This brings us to the next problem – card drawing, or lack thereof. This deck, while full of thinning and sources of card advantage, does not have any card drawing. Sometimes you just need to reload, and the inability to do that really bites.
With this in mind, I tweaked the deck into this next version (still 61 cards):
I was quite happy with the manabase on my first attempt, so I didn’t really change it much. While 22 lands (I don’t count Thawing Glaciers) may seem a bit low for an admittedly mana-hungry deck, 6 mana stones and the Glaciers (which actually produce black mana once Urborg is out) give me nine 2-mana accelerators – more than enough. This also made me comfortable with taking the Abominations out - they are clunky, their small butts take a lot of effort to protect, and I don’t really need the swampcycling.
Death Denied, while a very good card, wasn’t really carrying its weight (mainly due to the Stronghold Problem), so I dropped it. I also dropped one Stronghold (the Legendary status and colorless mana hurts sometimes, plus there’s hardly any LD among my friends). Corrupt, as explained above, also gets cut. This opened space for:
2 Disturbed Burial – lacking Oversold Cemetery in my collection, I turned to what I feel is the next best recursion available to black – there’s a lot of good enchantments out there, among which Debtor’s Knell springs to mind, but Burial’s not vulnerable to Disenchant effects. Besides, I wouldn’t want to taint (if that’s applicable here) my deck with White mana, even if it’s hybrid.
3 Syphon Mind – wow, this card is SO good in multiplayer. I can think of no other black card drawing spell that even comes close. The only drawback is the discard. Yes, that’s what I said. This card would actually be much better if it just drew you cards. It makes other players really angry. I strongly advise against playing this without some solid defence in place. I’ve had a red mage empty his hand by sending three burn spells to my face just so he wouldn’t discard. You have been warned.
1 Silent Specter – this goes in for the same reason the Aphetto Exterminators went in and still remain. While not stellar, I like to diversify my morphs. It’s bad news when your opponents see a morph and immediately know it’s Bane of the Living. This keeps the guessing, and the Specter is a solid creature and can rip some decks apart.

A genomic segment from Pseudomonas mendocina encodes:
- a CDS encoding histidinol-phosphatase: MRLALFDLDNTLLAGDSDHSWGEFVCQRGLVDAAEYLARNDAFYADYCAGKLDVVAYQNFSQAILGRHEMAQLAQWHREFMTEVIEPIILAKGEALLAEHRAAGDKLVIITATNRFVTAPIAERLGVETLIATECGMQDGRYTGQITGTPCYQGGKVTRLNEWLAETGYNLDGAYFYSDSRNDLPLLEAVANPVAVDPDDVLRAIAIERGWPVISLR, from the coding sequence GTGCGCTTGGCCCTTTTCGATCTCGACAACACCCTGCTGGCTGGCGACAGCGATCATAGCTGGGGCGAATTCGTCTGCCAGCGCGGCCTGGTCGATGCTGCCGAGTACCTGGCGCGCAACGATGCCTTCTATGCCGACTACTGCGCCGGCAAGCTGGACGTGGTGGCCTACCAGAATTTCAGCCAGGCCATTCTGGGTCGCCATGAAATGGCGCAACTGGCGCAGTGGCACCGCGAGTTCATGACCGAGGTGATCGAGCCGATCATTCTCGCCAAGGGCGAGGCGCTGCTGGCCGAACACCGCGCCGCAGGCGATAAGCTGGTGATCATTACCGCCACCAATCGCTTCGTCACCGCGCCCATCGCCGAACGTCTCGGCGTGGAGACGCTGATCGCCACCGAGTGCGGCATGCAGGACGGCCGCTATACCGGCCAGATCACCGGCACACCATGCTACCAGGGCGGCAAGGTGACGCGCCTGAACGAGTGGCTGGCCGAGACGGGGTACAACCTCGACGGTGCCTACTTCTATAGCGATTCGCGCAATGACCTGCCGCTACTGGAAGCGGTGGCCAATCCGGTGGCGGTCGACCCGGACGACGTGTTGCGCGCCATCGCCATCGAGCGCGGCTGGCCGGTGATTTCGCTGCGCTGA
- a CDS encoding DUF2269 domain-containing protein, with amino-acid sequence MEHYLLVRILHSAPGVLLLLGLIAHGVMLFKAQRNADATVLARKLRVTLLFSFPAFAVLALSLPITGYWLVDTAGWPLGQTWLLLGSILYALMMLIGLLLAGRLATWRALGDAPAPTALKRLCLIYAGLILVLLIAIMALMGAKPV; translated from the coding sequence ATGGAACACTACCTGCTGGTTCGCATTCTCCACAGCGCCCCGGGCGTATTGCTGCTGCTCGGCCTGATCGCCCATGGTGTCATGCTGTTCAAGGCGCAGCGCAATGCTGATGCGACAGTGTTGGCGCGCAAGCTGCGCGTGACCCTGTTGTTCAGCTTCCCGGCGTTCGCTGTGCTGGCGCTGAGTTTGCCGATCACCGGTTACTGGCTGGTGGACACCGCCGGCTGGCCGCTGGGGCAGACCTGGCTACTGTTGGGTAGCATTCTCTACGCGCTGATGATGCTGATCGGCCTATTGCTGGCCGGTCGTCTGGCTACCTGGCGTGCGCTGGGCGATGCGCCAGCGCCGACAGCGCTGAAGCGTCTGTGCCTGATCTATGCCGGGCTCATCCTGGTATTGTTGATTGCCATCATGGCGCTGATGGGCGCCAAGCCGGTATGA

I took the deck for a spin in another 6-player game, this time with different opponents and obviously different decks. Although I didn’t win any (I only played twice with it, having switched mid-session), I was quite happy with how the deck played. I was also facing much stiffer opposition – among others, my RWU masterpiece piloted by Inês (this deck is a real multiplayer monster, often being able to completely dominate 5 players at once even when they know what it’s up to and start gunning at it from the beginning of the game – I’ll write about it some day) and a Zombie deck packing one of my worst nightmares, Withered Wretch. I put up a good fight but was eventually taken out of both games, once again for being too disruptive. Still, I never felt helpless and had a big impact on the games – things that I enjoy and always look for.
Yet it left me with a lot of questions – is this an inevitable characteristic of all MBC decks? Are they doomed to incur the wrath of the table, because of the power plays they make? Could a subtler approach be more adequate? Then again, without the ability to run artefact and enchantment removal, don’t you need that overwhelming power to win? Is there such a thing as a subtle MBC deck? What are the alternatives to Nevinyrral’s Disk and Oblivion Stone? Do I just have to give in and play those?